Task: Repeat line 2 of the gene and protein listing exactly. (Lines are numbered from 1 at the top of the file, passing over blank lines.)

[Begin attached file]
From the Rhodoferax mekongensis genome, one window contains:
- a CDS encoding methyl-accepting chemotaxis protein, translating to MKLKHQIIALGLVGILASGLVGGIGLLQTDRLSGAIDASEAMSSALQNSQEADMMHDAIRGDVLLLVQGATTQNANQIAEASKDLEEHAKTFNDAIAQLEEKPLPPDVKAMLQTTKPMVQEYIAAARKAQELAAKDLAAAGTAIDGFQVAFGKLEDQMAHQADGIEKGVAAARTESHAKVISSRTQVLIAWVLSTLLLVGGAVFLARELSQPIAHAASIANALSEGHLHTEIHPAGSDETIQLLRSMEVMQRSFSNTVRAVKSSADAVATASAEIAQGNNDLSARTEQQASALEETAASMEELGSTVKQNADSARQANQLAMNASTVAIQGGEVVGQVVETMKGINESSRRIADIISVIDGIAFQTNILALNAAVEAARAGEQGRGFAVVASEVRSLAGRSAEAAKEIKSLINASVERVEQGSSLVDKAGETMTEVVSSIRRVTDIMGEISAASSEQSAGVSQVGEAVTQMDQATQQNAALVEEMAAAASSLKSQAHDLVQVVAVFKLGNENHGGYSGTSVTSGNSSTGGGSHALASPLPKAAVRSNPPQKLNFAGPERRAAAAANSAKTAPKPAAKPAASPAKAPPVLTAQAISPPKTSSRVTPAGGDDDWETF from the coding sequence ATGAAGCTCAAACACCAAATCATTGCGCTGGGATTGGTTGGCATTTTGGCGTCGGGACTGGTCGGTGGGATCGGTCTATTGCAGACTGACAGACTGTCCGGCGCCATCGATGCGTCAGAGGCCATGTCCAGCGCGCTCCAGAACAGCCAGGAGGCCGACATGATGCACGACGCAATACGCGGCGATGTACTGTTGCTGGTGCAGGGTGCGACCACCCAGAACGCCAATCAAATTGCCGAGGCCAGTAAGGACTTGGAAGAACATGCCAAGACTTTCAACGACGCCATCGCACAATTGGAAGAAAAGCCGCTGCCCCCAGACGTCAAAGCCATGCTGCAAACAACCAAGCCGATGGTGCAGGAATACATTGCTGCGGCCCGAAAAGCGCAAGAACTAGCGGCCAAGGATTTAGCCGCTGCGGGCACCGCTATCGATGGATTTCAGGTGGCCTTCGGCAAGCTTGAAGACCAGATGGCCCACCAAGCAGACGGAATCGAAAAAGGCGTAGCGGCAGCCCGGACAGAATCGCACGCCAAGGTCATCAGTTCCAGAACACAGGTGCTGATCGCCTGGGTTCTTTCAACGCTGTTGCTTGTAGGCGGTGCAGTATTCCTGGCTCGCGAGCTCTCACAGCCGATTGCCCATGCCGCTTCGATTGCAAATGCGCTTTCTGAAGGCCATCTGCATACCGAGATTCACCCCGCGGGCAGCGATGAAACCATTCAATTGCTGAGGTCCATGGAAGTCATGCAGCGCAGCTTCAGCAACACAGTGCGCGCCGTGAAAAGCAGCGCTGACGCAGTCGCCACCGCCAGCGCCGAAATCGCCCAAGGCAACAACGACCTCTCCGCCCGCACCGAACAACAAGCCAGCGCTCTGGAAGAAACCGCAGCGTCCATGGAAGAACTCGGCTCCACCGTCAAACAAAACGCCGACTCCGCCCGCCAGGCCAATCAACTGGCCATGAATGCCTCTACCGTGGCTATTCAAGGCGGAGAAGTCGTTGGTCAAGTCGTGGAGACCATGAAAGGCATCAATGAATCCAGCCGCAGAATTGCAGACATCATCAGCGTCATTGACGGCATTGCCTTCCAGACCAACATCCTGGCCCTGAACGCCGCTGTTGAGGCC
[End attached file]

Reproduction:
- a CDS encoding methyl-accepting chemotaxis protein, translating to MKLKHQIIALGLVGILASGLVGGIGLLQTDRLSGAIDASEAMSSALQNSQEADMMHDAIRGDVLLLVQGATTQNANQIAEASKDLEEHAKTFNDAIAQLEEKPLPPDVKAMLQTTKPMVQEYIAAARKAQELAAKDLAAAGTAIDGFQVAFGKLEDQMAHQADGIEKGVAAARTESHAKVISSRTQVLIAWVLSTLLLVGGAVFLARELSQPIAHAASIANALSEGHLHTEIHPAGSDETIQLLRSMEVMQRSFSNTVRAVKSSADAVATASAEIAQGNNDLSARTEQQASALEETAASMEELGSTVKQNADSARQANQLAMNASTVAIQGGEVVGQVVETMKGINESSRRIADIISVIDGIAFQTNILALNAAVEAARAGEQGRGFAVVASEVRSLAGRSAEAAKEIKSLINASVERVEQGSSLVDKAGETMTEVVSSIRRVTDIMGEISAASSEQSAGVSQVGEAVTQMDQATQQNAALVEEMAAAASSLKSQAHDLVQVVAVFKLGNENHGGYSGTSVTSGNSSTGGGSHALASPLPKAAVRSNPPQKLNFAGPERRAAAAANSAKTAPKPAAKPAASPAKAPPVLTAQAISPPKTSSRVTPAGGDDDWETF from the coding sequence ATGAAGCTCAAACACCAAATCATTGCGCTGGGATTGGTTGGCATTTTGGCGTCGGGACTGGTCGGTGGGATCGGTCTATTGCAGACTGACAGACTGTCCGGCGCCATCGATGCGTCAGAGGCCATGTCCAGCGCGCTCCAGAACAGCCAGGAGGCCGACATGATGCACGACGCAATACGCGGCGATGTACTGTTGCTGGTGCAGGGTGCGACCACCCAGAACGCCAATCAAATTGCCGAGGCCAGTAAGGACTTGGAAGAACATGCCAAGACTTTCAACGACGCCATCGCACAATTGGAAGAAAAGCCGCTGCCCCCAGACGTCAAAGCCATGCTGCAAACAACCAAGCCGATGGTGCAGGAATACATTGCTGCGGCCCGAAAAGCGCAAGAACTAGCGGCCAAGGATTTAGCCGCTGCGGGCACCGCTATCGATGGATTTCAGGTGGCCTTCGGCAAGCTTGAAGACCAGATGGCCCACCAAGCAGACGGAATCGAAAAAGGCGTAGCGGCAGCCCGGACAGAATCGCACGCCAAGGTCATCAGTTCCAGAACACAGGTGCTGATCGCCTGGGTTCTTTCAACGCTGTTGCTTGTAGGCGGTGCAGTATTCCTGGCTCGCGAGCTCTCACAGCCGATTGCCCATGCCGCTTCGATTGCAAATGCGCTTTCTGAAGGCCATCTGCATACCGAGATTCACCCCGCGGGCAGCGATGAAACCATTCAATTGCTGAGGTCCATGGAAGTCATGCAGCGCAGCTTCAGCAACACAGTGCGCGCCGTGAAAAGCAGCGCTGACGCAGTCGCCACCGCCAGCGCCGAAATCGCCCAAGGCAACAACGACCTCTCCGCCCGCACCGAACAACAAGCCAGCGCTCTGGAAGAAACCGCAGCGTCCATGGAAGAACTCGGCTCCACCGTCAAACAAAACGCCGACTCCGCCCGCCAGGCCAATCAACTGGCCATGAATGCCTCTACCGTGGCTATTCAAGGCGGAGAAGTCGTTGGTCAAGTCGTGGAGACCATGAAAGGCATCAATGAATCCAGCCGCAGAATTGCAGACATCATCAGCGTCATTGACGGCATTGCCTTCCAGACCAACATCCTGGCCCTGAACGCCGCTGTTGAGGCC